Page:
Monocot cuticle was found in 35 out of the 121 samples investigated. Seventeen types of fossil cuticle are distinguished in this paper. For two of these, CUT-Mo-EII and CUT-Mo-FEH, monocot affinities are not certain, but are presented here for convenience. For convenient reference the cuticle of the most common, or large New Zealand monocots, is illustrated. An interesting observation is that Cordyline, Phormium, Rhopalostylis, which are all prominent components of the vegetation in various parts of New Zealand today, have not yet been located in the fossil cuticle record. The fossil monocot cuticle includes Astelia, Pandanaceae, Rhipogonum, and Typha (also present as seeds). The identification of Rhipogonum is important
because it is one of the few fossils that can be identified as a climber (the only other one in the MG is an unknown genus of the Menispermaceae).
The relatively few specimens reported here certainly represent what would have been a more prominent monocot presence in the vegetation. Most extant monocots have such delicate cuticle that it is difficult to prepare it in the laboratory, and hence would be unlikely to survive both burial and the procedure to obtain dispersed fossil cuticle. The cuticle fragments described here are therefore unusual—the tougher fragments of the tougher species. Typha seeds are abundant in BL-31;
unfortunately this locality was a small lens of mudstone which seems to have been destroyed during removal of an adjacent pine tree by the Department of Conservation. This is a notably low-richness locality, which is the type locality for the conifer Retrophyllum vulcanense (Pole 1992). The cuticle fraction is almost entirely Retrophyllum, as well as an extinct, unidentified dicotyledonous leaf, and the Typha seeds. This suggests open, marshy conditions, and is consistent with R. vulcanense being a conifer which favoured standing water or swampy conditions (Hope and Pask's 1998 illustration of extant Retrophyllum growing partially submerged in the Plaine des Lacs in New Caledonia may be a reasonable modern analogy).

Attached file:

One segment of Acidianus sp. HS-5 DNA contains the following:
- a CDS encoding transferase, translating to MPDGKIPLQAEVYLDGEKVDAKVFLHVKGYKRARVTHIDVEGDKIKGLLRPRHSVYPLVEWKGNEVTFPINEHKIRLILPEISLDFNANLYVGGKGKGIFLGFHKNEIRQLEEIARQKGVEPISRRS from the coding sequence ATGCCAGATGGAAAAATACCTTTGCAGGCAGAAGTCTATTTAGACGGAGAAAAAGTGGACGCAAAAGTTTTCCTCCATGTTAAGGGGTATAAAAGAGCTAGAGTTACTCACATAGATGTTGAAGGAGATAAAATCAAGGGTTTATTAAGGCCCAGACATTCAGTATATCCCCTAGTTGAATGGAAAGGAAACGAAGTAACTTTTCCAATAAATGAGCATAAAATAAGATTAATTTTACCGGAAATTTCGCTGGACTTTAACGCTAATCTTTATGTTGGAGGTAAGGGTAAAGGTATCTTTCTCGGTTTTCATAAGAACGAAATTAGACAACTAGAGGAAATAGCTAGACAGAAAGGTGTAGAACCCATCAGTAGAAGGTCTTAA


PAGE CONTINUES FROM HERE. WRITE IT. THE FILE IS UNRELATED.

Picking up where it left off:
Only seven out of 58 samples (12%) in the St Bathans Paleovalley have monocot cuticle, the most in one sample is GL-01 with three taxa. In Southland 22 out of 62 samples (36%) have monocot cuticle, with five taxa occurring in one sample (Sthd-163) and four in another (Sthd-055). In my opinion this is not related to any difference in alteration of the sediments between the two basins which may have preferentially destroyed the more delicate monocot cuticle. In some cases it may be due to fluvial reworking in the St Bathans Paleovalley, which was unlikely to have been a factor in Southland. However, it may be due to a greater prominence of monocots in the vegetation in Southland. In sample Sthd-163, which has the highest monocot richness, there are no other cuticle taxa. This suggests a particular monocot-dominated habitat, probably a particular swamp or wetland habitat. The sample with the second-highest richness of monocots (Sthd-055) had the highest richness of taxa (12) in all the Southland samples. Hence, its high number of monocots may be partly a function of simply being a rich assemblage.
Although identification of these specimens is challenging, they add to the documented biodiversity of the Miocene in New Zealand. Even as unidentified taxa they will help distinguish assemblages stratigraphically and perhaps ecologically.